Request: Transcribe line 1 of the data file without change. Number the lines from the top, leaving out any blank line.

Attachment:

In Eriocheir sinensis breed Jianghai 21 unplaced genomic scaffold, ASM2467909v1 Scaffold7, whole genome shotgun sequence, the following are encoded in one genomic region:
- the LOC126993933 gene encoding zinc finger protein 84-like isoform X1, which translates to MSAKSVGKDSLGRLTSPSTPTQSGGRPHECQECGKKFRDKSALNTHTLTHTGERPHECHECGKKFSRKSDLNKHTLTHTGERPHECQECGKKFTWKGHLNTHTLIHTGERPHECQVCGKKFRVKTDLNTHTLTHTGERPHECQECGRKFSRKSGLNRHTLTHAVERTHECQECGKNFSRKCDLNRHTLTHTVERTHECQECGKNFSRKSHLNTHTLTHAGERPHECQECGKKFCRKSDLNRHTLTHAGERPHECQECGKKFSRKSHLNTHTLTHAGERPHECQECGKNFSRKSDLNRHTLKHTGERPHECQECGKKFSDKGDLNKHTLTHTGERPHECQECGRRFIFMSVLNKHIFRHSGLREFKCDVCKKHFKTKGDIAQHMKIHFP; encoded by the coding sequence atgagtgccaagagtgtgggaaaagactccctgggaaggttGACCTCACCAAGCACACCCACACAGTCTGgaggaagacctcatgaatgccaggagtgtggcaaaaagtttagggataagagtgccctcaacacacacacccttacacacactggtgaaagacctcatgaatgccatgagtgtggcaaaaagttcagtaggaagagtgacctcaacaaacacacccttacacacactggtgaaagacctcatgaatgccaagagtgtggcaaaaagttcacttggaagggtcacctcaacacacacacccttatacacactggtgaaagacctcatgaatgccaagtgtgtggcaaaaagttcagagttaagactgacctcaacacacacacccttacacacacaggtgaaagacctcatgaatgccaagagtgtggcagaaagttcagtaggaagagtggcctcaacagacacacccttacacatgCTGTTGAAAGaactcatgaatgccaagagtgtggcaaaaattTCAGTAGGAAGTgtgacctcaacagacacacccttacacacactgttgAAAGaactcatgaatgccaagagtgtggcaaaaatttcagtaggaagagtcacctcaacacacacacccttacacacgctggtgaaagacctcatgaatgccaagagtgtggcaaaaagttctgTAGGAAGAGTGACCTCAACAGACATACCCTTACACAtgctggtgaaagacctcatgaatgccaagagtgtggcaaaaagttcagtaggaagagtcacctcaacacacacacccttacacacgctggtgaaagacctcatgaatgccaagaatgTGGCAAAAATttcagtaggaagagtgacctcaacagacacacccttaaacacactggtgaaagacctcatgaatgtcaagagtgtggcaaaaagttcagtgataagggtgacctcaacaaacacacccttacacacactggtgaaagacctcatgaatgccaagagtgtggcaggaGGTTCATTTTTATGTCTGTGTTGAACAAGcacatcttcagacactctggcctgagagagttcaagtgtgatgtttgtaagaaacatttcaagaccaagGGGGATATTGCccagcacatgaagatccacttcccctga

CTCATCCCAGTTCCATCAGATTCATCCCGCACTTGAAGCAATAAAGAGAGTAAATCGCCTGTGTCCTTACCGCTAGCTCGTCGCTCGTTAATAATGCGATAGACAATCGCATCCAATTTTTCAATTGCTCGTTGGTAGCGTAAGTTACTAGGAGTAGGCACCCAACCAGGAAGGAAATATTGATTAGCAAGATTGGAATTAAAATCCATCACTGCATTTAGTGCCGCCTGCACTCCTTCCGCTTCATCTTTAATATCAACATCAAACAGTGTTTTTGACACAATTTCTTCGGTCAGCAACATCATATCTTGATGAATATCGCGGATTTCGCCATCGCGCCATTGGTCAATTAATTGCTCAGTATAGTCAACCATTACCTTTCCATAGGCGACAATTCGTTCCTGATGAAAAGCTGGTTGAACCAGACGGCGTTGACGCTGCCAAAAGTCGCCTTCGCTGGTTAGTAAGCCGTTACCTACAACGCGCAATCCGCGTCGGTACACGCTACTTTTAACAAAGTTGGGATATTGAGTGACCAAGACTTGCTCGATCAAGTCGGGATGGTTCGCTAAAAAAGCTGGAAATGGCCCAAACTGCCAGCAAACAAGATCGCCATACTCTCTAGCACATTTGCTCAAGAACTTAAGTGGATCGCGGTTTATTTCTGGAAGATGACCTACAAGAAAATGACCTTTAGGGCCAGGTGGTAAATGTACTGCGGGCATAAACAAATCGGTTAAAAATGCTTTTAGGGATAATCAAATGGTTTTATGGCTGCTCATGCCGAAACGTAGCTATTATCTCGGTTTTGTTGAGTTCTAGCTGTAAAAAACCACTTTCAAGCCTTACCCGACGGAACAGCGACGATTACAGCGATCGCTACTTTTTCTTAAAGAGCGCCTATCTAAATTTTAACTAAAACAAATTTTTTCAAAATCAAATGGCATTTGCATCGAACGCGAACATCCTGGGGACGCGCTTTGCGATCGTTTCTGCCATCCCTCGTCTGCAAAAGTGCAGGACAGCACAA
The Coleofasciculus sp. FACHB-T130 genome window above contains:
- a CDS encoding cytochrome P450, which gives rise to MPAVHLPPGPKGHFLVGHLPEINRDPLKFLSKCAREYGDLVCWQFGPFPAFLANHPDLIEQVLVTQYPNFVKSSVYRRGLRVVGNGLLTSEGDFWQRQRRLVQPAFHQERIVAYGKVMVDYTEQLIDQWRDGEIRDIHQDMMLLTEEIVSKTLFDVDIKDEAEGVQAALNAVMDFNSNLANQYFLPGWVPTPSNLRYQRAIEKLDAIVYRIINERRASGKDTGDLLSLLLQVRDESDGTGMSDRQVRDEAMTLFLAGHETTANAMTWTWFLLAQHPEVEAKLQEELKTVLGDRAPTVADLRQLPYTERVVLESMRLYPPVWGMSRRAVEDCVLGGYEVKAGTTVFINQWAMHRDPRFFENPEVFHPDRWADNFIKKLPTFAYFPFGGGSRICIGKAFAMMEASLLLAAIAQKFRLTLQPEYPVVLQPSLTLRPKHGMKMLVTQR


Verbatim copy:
In Eriocheir sinensis breed Jianghai 21 unplaced genomic scaffold, ASM2467909v1 Scaffold7, whole genome shotgun sequence, the following are encoded in one genomic region: